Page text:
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What is Cardiac Catheterization and PCI?

What is Cardiac Catheterization and PCI?

Heart disease is the leading cause of death for Americans, regardless of gender or race. Coronary artery disease is the most prevalent type of heart disease. Thankfully, cardiac care can help you avoid the complications of untreated heart disease. As a board-certified interventional cardiologist, Dr. Muthu Velusamy is experienced when it comes to diagnosing and treating heart disease here at Cardiovascular Institute of America.

Below, Dr. Velusamy sheds light on two common procedures 一 cardiac catheterization and percutaneous coronary intervention (PCI) 一 and when you might benefit from them.

What is a cardiac catheterization and when is PCI needed?

Cardiac catheterization and PCI are two separate minimally invasive procedures.

Understanding cardiac catheterization

Cardiac catheterization, also referred to as cardiac cath or cardiac angiogram, provides images of the inside of your heart and arteries. To obtain these images, a small thin tube (called a catheter) is inserted into an artery in your groin (or arm) and then guided to your heart. Dr. Velusamy adds a special dye into your coronary arteries to highlight any potential blockages. 

Cardiac cath can be diagnostic (in which the images obtained are used to diagnose conditions), but it can also be used to treat heart conditions, too. If cardiac catheterization images show narrowing of arteries, then PCI comes into play.

Understanding PCI

Percutaneous coronary intervention (PCI) is more often referred to as a coronary angioplasty, balloon angioplasty or even simpler 一  angioplasty. The goal of PCI is to improve the blood flow in your heart, which is achieved thanks to a balloon-tipped catheter. Once the catheter is in place (near the blockage), the balloon is inflated. This opens your artery and improves blood flow.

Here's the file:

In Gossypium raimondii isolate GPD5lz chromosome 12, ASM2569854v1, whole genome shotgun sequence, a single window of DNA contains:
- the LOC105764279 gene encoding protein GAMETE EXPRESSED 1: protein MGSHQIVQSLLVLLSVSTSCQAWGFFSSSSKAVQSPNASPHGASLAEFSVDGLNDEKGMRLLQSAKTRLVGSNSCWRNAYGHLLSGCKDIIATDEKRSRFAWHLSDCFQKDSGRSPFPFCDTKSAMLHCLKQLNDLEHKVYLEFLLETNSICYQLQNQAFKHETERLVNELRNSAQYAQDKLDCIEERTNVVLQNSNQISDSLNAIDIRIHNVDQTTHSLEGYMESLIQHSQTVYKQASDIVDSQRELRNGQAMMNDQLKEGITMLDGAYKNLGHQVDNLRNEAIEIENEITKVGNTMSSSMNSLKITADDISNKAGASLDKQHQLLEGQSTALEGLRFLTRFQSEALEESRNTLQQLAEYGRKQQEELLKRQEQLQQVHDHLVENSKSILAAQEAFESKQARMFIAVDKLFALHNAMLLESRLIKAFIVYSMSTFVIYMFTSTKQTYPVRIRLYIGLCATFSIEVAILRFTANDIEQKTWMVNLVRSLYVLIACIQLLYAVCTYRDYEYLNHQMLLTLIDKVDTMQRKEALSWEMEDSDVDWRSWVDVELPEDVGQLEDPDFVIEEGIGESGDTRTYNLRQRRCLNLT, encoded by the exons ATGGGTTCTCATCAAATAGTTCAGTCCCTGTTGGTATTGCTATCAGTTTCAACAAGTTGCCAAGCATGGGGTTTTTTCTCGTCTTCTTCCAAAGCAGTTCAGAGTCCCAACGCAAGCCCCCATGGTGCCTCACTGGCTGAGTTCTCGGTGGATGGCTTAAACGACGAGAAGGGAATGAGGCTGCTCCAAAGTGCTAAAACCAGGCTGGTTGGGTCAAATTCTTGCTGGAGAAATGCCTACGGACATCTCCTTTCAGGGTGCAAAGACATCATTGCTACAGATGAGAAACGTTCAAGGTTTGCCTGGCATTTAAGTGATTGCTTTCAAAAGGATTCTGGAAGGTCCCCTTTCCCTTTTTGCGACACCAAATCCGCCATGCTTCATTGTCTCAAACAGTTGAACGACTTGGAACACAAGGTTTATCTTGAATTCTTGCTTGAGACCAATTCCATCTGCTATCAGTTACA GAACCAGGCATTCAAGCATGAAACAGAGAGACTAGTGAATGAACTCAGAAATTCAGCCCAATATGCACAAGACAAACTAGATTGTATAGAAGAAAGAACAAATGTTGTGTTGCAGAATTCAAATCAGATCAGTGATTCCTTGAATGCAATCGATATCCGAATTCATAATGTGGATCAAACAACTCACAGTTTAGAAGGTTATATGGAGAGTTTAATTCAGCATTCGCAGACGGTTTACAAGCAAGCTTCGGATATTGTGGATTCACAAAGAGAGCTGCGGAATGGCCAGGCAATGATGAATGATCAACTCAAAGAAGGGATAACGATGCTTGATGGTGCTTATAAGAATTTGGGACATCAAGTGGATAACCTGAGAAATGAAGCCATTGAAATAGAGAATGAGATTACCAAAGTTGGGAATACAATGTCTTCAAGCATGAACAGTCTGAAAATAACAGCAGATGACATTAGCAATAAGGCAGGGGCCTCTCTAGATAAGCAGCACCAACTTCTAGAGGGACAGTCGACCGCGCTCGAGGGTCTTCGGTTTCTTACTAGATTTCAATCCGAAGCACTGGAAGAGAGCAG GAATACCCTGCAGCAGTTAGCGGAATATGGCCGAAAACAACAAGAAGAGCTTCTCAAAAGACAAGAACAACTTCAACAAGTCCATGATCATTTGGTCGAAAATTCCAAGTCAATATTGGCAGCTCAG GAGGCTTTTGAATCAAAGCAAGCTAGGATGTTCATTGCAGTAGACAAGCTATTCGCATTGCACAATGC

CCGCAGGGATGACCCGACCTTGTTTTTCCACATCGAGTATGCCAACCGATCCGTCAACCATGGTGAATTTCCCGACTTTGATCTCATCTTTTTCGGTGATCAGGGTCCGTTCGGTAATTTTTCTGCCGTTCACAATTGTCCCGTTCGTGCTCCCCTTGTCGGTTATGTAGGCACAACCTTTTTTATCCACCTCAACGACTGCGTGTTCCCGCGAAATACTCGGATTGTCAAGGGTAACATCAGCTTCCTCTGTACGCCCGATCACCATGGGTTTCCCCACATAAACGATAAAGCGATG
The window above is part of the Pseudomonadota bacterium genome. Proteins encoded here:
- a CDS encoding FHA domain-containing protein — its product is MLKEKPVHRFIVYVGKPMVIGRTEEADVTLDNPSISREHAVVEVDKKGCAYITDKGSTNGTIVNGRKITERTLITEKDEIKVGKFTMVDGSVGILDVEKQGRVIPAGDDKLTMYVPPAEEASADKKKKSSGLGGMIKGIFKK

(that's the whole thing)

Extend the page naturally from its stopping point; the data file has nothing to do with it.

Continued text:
In some cases, a stent (a wire mesh tube) is placed to keep the artery open even after the balloon is removed. Once the stent is in place, the balloon is removed. Some stents slowly release medication that prevents plaque from building up and blocking your artery. These are called drug-eluting stents. Only 10% of individuals with drug-eluting stents experience a re-narrowing of the artery, compared to 40% of individuals who receive non-drug stents.

Why do you need a cardiac catheterization and PCI?

Cardiac catheterization and (PCI) are both minimally invasive medical procedures used to help diagnose and treat problems with your heart and coronary blood vessels. You may benefit from these two procedures if you:

After your procedure, you’ll stay in the hospital for monitoring. You may stay for a few hours or overnight, depending on your specific conditions. We provide you with post-procedure care instructions, including:

Although the thought of heart procedures, even minimally invasive ones, can be daunting, it’s important to remember the major benefits of PCI. Not only can it improve blood flow, but it can also help treat symptoms of blocked arteries, including chest pain and shortness of breath.

To learn more about cardiac catheterization and PCI, schedule a consultation at Cardiovascular Institute of America in Lutz or Tampa, Florida, by calling the location of your choice or using our convenient online booking tool.

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